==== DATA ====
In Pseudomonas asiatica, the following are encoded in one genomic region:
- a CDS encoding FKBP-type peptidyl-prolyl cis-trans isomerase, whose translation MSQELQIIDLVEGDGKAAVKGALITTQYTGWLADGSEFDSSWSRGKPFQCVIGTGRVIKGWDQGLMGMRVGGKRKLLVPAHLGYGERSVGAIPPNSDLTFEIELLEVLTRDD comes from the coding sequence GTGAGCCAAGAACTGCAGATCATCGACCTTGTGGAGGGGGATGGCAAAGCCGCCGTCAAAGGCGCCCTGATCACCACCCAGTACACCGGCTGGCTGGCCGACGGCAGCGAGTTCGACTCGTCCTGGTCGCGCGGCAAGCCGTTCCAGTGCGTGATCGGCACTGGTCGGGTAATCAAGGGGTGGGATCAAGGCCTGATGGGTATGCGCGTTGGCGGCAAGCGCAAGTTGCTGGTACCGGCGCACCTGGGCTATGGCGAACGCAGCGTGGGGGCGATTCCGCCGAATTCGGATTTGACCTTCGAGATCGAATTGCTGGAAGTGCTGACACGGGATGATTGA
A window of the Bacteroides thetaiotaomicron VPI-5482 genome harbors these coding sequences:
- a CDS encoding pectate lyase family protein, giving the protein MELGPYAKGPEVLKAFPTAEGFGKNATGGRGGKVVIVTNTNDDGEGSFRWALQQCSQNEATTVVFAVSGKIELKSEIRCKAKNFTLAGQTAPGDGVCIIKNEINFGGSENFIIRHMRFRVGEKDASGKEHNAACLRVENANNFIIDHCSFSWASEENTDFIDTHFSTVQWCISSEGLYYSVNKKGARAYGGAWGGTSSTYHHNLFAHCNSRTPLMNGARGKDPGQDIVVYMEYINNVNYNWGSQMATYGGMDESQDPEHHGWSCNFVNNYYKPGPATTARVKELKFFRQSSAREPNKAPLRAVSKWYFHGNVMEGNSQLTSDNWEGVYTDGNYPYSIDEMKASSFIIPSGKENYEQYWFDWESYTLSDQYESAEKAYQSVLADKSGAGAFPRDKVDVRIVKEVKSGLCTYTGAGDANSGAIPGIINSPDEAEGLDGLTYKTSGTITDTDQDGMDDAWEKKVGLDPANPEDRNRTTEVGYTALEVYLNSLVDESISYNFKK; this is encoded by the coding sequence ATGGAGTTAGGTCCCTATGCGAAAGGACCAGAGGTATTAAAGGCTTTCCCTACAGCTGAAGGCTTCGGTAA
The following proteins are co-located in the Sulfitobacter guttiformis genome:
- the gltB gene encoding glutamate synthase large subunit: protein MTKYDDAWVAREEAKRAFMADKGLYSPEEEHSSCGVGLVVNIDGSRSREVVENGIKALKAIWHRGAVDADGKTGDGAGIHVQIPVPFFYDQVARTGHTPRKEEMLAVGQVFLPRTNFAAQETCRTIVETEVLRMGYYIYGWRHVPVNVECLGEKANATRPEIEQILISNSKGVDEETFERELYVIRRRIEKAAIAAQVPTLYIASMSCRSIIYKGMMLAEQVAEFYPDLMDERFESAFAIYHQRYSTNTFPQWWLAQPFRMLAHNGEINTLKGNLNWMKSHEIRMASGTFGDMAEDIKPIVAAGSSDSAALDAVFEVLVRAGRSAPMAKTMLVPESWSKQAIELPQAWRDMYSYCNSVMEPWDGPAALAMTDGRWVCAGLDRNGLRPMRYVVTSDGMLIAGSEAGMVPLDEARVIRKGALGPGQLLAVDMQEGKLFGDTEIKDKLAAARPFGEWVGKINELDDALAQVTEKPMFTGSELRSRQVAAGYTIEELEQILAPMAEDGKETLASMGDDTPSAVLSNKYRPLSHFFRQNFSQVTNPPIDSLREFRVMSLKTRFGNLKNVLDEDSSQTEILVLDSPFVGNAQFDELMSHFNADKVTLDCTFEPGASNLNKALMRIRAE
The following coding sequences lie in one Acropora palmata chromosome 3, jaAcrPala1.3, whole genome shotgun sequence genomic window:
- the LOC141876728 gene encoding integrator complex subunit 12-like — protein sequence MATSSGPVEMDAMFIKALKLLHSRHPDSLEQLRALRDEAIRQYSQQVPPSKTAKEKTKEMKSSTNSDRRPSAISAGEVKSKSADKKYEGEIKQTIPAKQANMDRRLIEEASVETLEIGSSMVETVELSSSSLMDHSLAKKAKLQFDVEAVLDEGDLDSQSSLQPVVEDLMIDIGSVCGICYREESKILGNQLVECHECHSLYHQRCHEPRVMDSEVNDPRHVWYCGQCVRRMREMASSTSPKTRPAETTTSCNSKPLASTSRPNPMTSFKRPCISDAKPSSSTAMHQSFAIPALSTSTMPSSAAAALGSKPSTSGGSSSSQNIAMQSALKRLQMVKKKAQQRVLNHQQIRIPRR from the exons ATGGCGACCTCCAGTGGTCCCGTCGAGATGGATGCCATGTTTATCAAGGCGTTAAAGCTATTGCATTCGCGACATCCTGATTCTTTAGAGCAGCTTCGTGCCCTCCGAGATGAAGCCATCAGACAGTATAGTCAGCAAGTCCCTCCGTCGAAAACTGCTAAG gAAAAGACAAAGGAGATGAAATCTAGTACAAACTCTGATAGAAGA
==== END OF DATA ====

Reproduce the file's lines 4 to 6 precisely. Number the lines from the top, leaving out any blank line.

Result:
- a CDS encoding pectate lyase family protein, giving the protein MELGPYAKGPEVLKAFPTAEGFGKNATGGRGGKVVIVTNTNDDGEGSFRWALQQCSQNEATTVVFAVSGKIELKSEIRCKAKNFTLAGQTAPGDGVCIIKNEINFGGSENFIIRHMRFRVGEKDASGKEHNAACLRVENANNFIIDHCSFSWASEENTDFIDTHFSTVQWCISSEGLYYSVNKKGARAYGGAWGGTSSTYHHNLFAHCNSRTPLMNGARGKDPGQDIVVYMEYINNVNYNWGSQMATYGGMDESQDPEHHGWSCNFVNNYYKPGPATTARVKELKFFRQSSAREPNKAPLRAVSKWYFHGNVMEGNSQLTSDNWEGVYTDGNYPYSIDEMKASSFIIPSGKENYEQYWFDWESYTLSDQYESAEKAYQSVLADKSGAGAFPRDKVDVRIVKEVKSGLCTYTGAGDANSGAIPGIINSPDEAEGLDGLTYKTSGTITDTDQDGMDDAWEKKVGLDPANPEDRNRTTEVGYTALEVYLNSLVDESISYNFKK; this is encoded by the coding sequence ATGGAGTTAGGTCCCTATGCGAAAGGACCAGAGGTATTAAAGGCTTTCCCTACAGCTGAAGGCTTCGGTAA
The following proteins are co-located in the Sulfitobacter guttiformis genome:
- the gltB gene encoding glutamate synthase large subunit: protein MTKYDDAWVAREEAKRAFMADKGLYSPEEEHSSCGVGLVVNIDGSRSREVVENGIKALKAIWHRGAVDADGKTGDGAGIHVQIPVPFFYDQVARTGHTPRKEEMLAVGQVFLPRTNFAAQETCRTIVETEVLRMGYYIYGWRHVPVNVECLGEKANATRPEIEQILISNSKGVDEETFERELYVIRRRIEKAAIAAQVPTLYIASMSCRSIIYKGMMLAEQVAEFYPDLMDERFESAFAIYHQRYSTNTFPQWWLAQPFRMLAHNGEINTLKGNLNWMKSHEIRMASGTFGDMAEDIKPIVAAGSSDSAALDAVFEVLVRAGRSAPMAKTMLVPESWSKQAIELPQAWRDMYSYCNSVMEPWDGPAALAMTDGRWVCAGLDRNGLRPMRYVVTSDGMLIAGSEAGMVPLDEARVIRKGALGPGQLLAVDMQEGKLFGDTEIKDKLAAARPFGEWVGKINELDDALAQVTEKPMFTGSELRSRQVAAGYTIEELEQILAPMAEDGKETLASMGDDTPSAVLSNKYRPLSHFFRQNFSQVTNPPIDSLREFRVMSLKTRFGNLKNVLDEDSSQTEILVLDSPFVGNAQFDELMSHFNADKVTLDCTFEPGASNLNKALMRIRAE